As a result of the Affinnova study, Staples made several changes. For instance, the company ditched the special green packaging of its recycled papers, instead incorporating its eco-offerings into its regular line, which is packaged in red (basic), blue (midrange), or gold (premium). A green band across the top of the new packaging indicates the percentage of recycled content, and a large triangular recycling icon just below the paper type reiterates its environmental credentials.

Other alterations were more subtle. In the blue-packaged midrange, consumers preferred the word "multipurpose" to the original "multiuse," and Staples' gold papers, which had previously been positioned simply as the highest quality, were remarketed with "machine-specific" options. "We've never run a study in which we come out with something that isn't better than what we started with," says Lamoureux.

Because Affinnova's surveys include consumer profiles that contain basic demographic information, customer beliefs, consumer habits, clients also can segment results and understand how different designs appeal to different consumers. Such data splicing is especially useful in the case of a brand redesign, when a company wants to appeal to new customers without alienating its existing base. "The insights helped us figure out how to get existing paper customers to trade up," says Schneider. "And also gave us the opportunity to get people already in our stores to buy paper."

Activia Yogurt's U.S. Launch

The new packaging makes its debut in Staples' 2009 catalog, which customers receive in December, and hits store shelves in the first quarter. Schneider admits he won't know until late 2009, at the earliest, how the new packaging affected sales. But he says, "We're confident that it will be good for business."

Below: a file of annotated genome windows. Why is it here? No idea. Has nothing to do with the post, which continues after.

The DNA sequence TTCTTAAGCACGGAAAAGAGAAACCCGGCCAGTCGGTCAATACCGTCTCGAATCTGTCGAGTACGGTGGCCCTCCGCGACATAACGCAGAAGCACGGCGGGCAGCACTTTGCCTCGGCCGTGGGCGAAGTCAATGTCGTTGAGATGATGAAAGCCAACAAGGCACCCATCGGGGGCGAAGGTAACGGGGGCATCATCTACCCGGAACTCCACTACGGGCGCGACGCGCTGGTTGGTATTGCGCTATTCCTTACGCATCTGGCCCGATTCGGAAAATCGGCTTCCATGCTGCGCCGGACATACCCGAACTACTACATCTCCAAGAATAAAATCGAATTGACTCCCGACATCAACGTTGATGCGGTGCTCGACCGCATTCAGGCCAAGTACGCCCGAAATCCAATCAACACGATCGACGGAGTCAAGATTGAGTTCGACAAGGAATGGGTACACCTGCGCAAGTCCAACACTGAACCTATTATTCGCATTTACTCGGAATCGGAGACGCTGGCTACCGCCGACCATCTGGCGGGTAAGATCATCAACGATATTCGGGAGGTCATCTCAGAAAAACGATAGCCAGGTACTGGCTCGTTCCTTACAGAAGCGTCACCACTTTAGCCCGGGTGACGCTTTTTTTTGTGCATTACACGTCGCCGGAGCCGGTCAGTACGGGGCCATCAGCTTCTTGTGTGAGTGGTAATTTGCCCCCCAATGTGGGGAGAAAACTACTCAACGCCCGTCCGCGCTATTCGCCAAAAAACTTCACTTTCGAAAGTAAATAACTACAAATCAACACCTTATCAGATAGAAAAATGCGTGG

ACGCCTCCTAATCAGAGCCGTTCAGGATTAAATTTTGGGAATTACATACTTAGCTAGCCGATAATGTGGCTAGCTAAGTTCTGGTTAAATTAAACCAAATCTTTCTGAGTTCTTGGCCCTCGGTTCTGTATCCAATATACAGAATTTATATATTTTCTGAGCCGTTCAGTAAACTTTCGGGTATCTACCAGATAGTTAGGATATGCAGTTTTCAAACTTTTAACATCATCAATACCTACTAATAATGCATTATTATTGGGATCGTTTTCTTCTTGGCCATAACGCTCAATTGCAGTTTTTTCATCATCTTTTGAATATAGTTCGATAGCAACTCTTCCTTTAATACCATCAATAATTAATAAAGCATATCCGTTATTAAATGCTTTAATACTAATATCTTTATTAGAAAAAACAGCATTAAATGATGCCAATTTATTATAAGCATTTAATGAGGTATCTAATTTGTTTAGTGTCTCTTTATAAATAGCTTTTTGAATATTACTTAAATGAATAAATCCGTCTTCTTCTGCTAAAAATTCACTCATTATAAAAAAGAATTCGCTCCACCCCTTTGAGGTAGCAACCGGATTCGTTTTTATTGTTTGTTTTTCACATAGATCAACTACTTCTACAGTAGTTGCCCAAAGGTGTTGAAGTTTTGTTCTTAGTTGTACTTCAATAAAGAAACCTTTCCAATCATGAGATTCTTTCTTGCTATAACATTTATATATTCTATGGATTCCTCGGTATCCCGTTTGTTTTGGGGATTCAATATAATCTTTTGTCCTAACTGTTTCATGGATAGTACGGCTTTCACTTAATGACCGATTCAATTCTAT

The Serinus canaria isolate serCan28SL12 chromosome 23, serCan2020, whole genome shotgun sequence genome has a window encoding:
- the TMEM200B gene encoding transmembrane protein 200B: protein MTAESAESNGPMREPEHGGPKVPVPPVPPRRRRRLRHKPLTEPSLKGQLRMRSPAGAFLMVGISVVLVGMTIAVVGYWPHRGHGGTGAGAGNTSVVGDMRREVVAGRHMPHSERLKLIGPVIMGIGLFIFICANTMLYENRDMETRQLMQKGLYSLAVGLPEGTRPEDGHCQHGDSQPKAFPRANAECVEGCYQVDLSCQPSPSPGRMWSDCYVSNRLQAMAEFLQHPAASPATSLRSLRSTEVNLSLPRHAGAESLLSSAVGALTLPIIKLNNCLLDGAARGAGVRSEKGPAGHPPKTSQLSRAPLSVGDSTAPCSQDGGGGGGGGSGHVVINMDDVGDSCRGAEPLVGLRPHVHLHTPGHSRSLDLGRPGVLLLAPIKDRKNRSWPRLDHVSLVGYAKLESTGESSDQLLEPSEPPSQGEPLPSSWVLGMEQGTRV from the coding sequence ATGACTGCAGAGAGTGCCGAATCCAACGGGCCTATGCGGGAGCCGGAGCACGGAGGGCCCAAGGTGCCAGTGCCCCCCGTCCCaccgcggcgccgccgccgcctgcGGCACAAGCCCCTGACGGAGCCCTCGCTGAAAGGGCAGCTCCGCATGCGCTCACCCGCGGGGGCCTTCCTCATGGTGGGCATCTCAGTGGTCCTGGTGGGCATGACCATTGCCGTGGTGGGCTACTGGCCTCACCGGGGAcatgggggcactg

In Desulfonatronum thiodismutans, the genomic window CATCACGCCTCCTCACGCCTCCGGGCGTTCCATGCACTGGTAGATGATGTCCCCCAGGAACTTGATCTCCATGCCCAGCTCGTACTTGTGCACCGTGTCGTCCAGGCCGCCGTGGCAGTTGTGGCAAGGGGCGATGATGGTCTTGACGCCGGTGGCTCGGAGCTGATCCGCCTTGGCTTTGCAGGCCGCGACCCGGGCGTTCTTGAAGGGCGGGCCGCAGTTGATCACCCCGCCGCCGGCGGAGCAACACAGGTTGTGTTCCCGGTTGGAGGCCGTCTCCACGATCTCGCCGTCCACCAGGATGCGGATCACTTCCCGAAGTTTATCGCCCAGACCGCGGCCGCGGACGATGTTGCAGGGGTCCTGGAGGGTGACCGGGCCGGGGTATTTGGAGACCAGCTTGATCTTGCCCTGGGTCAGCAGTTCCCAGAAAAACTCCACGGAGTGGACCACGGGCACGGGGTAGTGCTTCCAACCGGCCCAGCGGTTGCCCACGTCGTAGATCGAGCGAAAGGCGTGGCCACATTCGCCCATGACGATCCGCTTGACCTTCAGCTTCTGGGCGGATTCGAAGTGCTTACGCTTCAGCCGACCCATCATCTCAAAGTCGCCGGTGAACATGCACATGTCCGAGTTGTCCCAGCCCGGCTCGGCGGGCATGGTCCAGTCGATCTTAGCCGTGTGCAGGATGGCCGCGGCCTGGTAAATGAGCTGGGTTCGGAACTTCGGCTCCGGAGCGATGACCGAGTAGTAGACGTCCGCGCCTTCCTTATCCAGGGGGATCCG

Other Affinnova clients have gotten a boost. Repeat customer Dannon hired Affinnova in 2006 to figure out the best way to launch Activia in the U.S. Activia, a probiotic yogurt, had generated more than $1 billion in sales in Europe in 2005, and the American unit of Groupe Danone (BN) had tried twice before to import a similarly successful European product, failing both times.

Affinnova's research helped identify imagery and messaging that would most appeal to an American consumer. For instance, consumers preferred expressions such as "body in balance" or "running smoothly" to more specific mentions of bacteria or cultures. For a graphic icon, they preferred a somewhat sexy photograph of a woman's abdomen over a technical illustration. Thanks to these insights, Activia hit $130 million in sales in 2006, its first year on the market, and $300 million last year.

Waleed Al-Atraqchi, Affinnova's chief executive and president, won't say those results are typical, pointing out that software can't turn a bad product into a good one. "It's the marketer's job to find out what products people want and need," he says. "What we do is find out how to make a product as successful as possible."